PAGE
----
Before moving to San Francisco in 1966, Rick Griffin (1944–1991) was an L.A.-based comic artist and musician best known for his comic character Murph the Surf. When he saw a Mouse and Kelley poster, he was intrigued, and shortly after, he moved to San Francisco. His first poster celebrated the one-year anniversary of the Haight-Ashbury institution The Psychedelic Shop; his second, the Great Human Be-In, held in January 1967. Other commissions quickly followed. Like most of his peers, Griffin was not experienced with color when he first began, but even his early black-and-white images could be striking. Griffin never lost that facility, as his poster advertising the Dead’s appearance at L.A.’s Shrine Auditorium in 1968 illustrates.
Griffin is known for his Flying Eyeball, perhaps the most enduring image to emerge from the San Francisco Poster Renaissance, and one of the most iconic images in rock music art, but his image for the Dead’s third album, Aoxomoxoa, is considered by some critics to be even more significant. Born of the same sensibility, the image shows the unity of life, seeds flowering into trees beneath an implacable sun, visually anchored by a stylized skull and crossbones symbolizing the earth from which all life emerges and to which all life returns. The Egyptian scarab and winged serpent motifs at the top and bottom, symbols of rebirth and the afterlife, cement the iconography, also paying homage to the widespread Haight-Ashbury rumor that the band’s name came from the Egyptian Book of the Dead. It didn’t, but Griffin’s interpretation cemented the association in generations of fans, critics, and confused reporters. It may not have been good scholarship, but it was great art.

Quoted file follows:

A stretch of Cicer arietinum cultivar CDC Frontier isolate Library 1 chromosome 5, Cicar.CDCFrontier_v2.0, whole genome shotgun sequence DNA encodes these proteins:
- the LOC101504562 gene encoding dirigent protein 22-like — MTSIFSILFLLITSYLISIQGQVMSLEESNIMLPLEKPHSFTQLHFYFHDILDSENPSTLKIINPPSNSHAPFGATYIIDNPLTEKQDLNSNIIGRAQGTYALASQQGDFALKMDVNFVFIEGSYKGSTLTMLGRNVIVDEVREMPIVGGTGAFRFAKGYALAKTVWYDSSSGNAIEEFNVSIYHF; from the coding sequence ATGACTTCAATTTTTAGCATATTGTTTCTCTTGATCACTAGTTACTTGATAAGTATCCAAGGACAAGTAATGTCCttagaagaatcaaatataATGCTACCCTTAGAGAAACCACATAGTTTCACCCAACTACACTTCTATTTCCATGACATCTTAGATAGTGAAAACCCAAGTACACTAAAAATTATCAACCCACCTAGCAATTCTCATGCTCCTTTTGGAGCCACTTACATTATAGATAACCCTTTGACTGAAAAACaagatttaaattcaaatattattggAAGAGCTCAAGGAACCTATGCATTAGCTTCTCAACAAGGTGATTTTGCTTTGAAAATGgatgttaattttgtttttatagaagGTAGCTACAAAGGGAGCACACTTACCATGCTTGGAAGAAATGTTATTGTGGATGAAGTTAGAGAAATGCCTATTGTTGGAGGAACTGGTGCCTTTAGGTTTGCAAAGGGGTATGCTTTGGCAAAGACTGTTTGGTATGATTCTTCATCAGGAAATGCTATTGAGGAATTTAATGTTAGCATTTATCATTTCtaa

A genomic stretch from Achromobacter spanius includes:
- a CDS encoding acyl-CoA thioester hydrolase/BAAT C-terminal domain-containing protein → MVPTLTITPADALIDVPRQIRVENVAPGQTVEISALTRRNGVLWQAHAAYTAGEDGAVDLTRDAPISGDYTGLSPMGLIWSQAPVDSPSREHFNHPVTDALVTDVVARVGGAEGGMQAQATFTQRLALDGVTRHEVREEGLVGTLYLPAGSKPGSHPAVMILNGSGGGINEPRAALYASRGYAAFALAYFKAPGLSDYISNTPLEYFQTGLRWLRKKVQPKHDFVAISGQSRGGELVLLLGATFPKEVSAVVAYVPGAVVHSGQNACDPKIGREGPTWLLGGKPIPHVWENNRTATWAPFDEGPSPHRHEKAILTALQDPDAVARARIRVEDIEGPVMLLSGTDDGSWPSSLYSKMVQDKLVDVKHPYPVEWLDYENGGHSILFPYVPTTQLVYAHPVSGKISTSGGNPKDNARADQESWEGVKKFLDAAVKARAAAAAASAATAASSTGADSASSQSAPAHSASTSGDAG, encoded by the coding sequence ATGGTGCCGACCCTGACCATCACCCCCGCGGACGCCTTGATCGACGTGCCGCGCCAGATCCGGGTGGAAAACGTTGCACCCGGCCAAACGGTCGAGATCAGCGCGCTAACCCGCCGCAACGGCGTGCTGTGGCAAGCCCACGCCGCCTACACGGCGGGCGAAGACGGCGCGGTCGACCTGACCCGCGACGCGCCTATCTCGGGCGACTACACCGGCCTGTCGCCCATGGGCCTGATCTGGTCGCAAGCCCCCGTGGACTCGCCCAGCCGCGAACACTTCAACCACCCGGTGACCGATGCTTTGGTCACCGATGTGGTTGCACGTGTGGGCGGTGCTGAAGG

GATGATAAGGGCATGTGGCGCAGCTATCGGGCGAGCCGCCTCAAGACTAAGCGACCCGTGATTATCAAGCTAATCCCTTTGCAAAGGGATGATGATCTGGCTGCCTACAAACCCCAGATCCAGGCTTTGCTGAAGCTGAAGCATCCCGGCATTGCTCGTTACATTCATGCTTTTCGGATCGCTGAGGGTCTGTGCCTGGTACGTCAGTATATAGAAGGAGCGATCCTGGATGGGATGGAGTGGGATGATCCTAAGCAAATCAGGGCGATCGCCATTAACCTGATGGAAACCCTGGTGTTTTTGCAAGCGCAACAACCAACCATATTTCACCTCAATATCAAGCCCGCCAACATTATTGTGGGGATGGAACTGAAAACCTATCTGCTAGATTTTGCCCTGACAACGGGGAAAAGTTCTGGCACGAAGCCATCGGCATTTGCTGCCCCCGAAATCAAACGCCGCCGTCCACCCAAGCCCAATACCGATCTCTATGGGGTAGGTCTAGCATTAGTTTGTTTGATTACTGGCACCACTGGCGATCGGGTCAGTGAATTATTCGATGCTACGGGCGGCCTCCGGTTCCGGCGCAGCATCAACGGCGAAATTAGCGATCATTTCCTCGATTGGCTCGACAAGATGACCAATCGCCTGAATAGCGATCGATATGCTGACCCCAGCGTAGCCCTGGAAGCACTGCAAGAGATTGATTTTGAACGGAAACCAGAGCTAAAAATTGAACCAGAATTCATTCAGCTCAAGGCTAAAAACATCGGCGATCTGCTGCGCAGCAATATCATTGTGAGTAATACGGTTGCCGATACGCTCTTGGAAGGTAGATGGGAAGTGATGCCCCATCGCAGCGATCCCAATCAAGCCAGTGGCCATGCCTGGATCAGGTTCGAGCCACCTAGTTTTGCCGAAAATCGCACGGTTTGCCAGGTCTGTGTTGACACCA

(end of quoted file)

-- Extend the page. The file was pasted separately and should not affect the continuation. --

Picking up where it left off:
Griffin was interested in palindromes at the time, and suggested the title Aoxomoxoa, which the band preferred over their own working title, Earthquake Country. His imagery for that first appeared as a concert poster for the short-lived San Francisco promoter Soundproof Productions, though collectors tend to favor this later incarnation, advertising a show in Honolulu. This is a second printing that Griffin commissioned.
Griffin would continue to create art for the Dead until his untimely early death in 1991, including seminal images for Wake of the Flood, Without A Net, and their twentieth and twenty-fifth anniversaries. Throughout his work for the band, his vision of striking iconographic imagery imbued with deep spiritual roots unifies a sprawling corpus that is considered one of the most critically important and highly prized bodies of psychedelic art.
Images not displayed at artist's request.